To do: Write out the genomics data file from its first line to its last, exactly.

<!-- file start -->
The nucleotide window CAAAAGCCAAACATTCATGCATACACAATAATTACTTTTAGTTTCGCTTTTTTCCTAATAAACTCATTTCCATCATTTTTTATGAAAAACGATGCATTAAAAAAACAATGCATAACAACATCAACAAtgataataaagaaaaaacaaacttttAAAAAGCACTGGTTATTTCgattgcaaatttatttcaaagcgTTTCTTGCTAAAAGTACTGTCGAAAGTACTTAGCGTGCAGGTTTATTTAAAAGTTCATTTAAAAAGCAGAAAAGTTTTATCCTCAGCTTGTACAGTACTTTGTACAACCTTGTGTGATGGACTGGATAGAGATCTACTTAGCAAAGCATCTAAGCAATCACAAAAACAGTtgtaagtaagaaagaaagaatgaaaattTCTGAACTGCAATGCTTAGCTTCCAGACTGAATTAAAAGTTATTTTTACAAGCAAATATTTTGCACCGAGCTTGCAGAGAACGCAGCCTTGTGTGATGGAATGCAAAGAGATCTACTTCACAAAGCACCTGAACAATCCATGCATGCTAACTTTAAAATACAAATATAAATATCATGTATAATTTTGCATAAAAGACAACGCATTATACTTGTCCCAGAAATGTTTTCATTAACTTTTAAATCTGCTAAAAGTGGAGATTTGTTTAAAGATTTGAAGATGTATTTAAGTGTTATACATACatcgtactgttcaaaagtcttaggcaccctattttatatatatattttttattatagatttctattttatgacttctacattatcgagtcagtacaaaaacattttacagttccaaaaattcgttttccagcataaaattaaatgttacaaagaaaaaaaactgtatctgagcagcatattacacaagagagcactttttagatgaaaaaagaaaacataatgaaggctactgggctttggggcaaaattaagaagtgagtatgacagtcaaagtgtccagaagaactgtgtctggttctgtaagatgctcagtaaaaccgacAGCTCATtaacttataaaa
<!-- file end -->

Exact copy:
The nucleotide window CAAAAGCCAAACATTCATGCATACACAATAATTACTTTTAGTTTCGCTTTTTTCCTAATAAACTCATTTCCATCATTTTTTATGAAAAACGATGCATTAAAAAAACAATGCATAACAACATCAACAAtgataataaagaaaaaacaaacttttAAAAAGCACTGGTTATTTCgattgcaaatttatttcaaagcgTTTCTTGCTAAAAGTACTGTCGAAAGTACTTAGCGTGCAGGTTTATTTAAAAGTTCATTTAAAAAGCAGAAAAGTTTTATCCTCAGCTTGTACAGTACTTTGTACAACCTTGTGTGATGGACTGGATAGAGATCTACTTAGCAAAGCATCTAAGCAATCACAAAAACAGTtgtaagtaagaaagaaagaatgaaaattTCTGAACTGCAATGCTTAGCTTCCAGACTGAATTAAAAGTTATTTTTACAAGCAAATATTTTGCACCGAGCTTGCAGAGAACGCAGCCTTGTGTGATGGAATGCAAAGAGATCTACTTCACAAAGCACCTGAACAATCCATGCATGCTAACTTTAAAATACAAATATAAATATCATGTATAATTTTGCATAAAAGACAACGCATTATACTTGTCCCAGAAATGTTTTCATTAACTTTTAAATCTGCTAAAAGTGGAGATTTGTTTAAAGATTTGAAGATGTATTTAAGTGTTATACATACatcgtactgttcaaaagtcttaggcaccctattttatatatatattttttattatagatttctattttatgacttctacattatcgagtcagtacaaaaacattttacagttccaaaaattcgttttccagcataaaattaaatgttacaaagaaaaaaaactgtatctgagcagcatattacacaagagagcactttttagatgaaaaaagaaaacataatgaaggctactgggctttggggcaaaattaagaagtgagtatgacagtcaaagtgtccagaagaactgtgtctggttctgtaagatgctcagtaaaaccgacAGCTCATtaacttataaaa